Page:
There is More Than 1 Way to be a S.U.R.E. Parent
Updated: Dec 10, 2019
"How do I discipline? How do I teach my child? How do I make my child ..." The truth is, there is no silver bullet in parenting. Every child is unique, therefore your parenting approach must be unique too.
Because of this, there may be dozens of ways to handle a single type of challenge depending on the child involved, the parent involved, the past experiences, and the intended goal. Let’s explore:
Your kid and another are playing and they break into a fight about cars (could be hitting/screaming/yanking/shoving).
This is in no particular order, just 20 different ways that you MAY want to handle this situation or that another parent may handle this situation that are still all healthy and respectful.
1) "Oh, I hear you're upset. How can I help?"
2) *Shoot, we're late for snack, their blood sugar is low* "Snack time!"
3) Pick up the child and walk to a calmer place to discuss.
4) "This toy seems to be causing a big problem. I'm going to have this toy take a break while we calm down."
5) "Gentle hands/soft voices please."
6) "I notice you've been upset since mom left, do you want a hug/cuddle/to sit with me and read?"
7) Stay out of it and watch to see how they handle it (done when aware that both partied are capable).
8) Singing "find a way to plaaaaay together" from Daniel Tiger.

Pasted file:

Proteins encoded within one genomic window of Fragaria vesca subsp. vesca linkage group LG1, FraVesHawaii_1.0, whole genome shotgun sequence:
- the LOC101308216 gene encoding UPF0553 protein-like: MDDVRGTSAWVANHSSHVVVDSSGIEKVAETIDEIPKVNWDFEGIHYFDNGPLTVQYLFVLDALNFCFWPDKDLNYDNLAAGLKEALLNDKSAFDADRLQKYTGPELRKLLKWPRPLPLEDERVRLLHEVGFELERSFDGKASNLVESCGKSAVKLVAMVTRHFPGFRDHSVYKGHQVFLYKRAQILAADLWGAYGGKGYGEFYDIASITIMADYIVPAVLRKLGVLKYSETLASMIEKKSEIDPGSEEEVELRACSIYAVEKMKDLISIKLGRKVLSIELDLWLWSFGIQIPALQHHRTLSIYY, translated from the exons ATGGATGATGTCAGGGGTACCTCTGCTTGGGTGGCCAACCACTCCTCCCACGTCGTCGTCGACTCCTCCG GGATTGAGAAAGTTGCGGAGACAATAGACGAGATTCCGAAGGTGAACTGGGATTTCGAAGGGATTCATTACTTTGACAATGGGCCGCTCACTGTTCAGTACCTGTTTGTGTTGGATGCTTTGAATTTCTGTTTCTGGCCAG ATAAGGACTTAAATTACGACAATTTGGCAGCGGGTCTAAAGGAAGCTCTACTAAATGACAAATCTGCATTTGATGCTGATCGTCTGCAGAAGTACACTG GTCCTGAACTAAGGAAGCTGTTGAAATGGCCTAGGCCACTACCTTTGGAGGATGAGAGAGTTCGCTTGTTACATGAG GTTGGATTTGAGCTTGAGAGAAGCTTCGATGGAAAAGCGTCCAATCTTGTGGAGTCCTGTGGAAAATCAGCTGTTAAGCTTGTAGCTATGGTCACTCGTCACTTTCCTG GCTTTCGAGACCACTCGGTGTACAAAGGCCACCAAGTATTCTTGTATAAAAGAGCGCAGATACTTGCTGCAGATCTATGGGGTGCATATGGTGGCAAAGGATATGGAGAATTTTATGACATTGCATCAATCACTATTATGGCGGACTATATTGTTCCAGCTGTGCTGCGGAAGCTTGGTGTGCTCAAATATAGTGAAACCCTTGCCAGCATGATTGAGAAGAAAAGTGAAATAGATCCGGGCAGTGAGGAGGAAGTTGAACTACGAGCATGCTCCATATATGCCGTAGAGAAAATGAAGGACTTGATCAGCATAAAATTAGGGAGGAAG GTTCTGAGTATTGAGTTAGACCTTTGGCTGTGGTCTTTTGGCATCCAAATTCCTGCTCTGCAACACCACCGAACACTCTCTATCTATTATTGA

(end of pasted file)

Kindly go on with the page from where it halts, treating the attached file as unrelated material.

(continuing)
9) Stand nearby - proximity can be enough.
10) Say very little as both share their story, "hmmmm," "oh." *nod* Once they are done venting they may be fine. If not ask, "What do you want to do?"
11) Sportscast-playful: "I see Tommy wants the car that is in Calvin's hands. Calvin is holding tight, Tommy is trying to pry it away. I wonder what will happen next!" Sometimes this playful play-by-play helps them to reset.
12) Say what you see: "Oh, I see Calvin's face is so red. He is MAD! I saw Tommy hit him. He is so mad too. Both Tommy and Calvin want this car. I'm going to hold it in my hand while we find a solution."
13) Empathize. "You're so FRUSTRATED! You want that car!" Sometimes just relating to them eases their tension enough.
14) "Let's solve this problem. Could you take turns? Or is there another car that's red too?"
15) "I'll set a timer so you each get a turn. How many minutes? 2? Ok."
16) "Tommy, you can have a turn when Calvin is all done. I'll wait with you. What should we do while we wait?"
17) Play: Become the mutual enemy. "This car? This one right here...well this is a blue car and I'M a blue car monster. I hope no one takes the blue cars I hide in this basket. Oh there's one over there...ahhhh my blue car is missing...no matter I will put THIS one in the basket... and I'll walk over here to get another...ahhhhh my other blue car is missing! Hmph... what about THIS blue car... this will stay with me...AHHH it's been taken too - Do you kids know what happened to my cars?"
18) Get on their level and say "I won't let you hit/scratch/bite." Use your own hands/body to block. "You can say STOP! *teach ASL sign* instead."
19) Start playing a game nearby they can join - like racing the cars or building a garage for them. One or both kids may shift gears.
20) Start some music to dance/sing and ease tension.
What you WON'T see as a S.U.R.E. Parenting recommendation: hitting, yelling, shaming (bad boy), or isolating (time out) - there are so many other healthier options. Check out the YouTube video on this topic - you can share on your Social Media!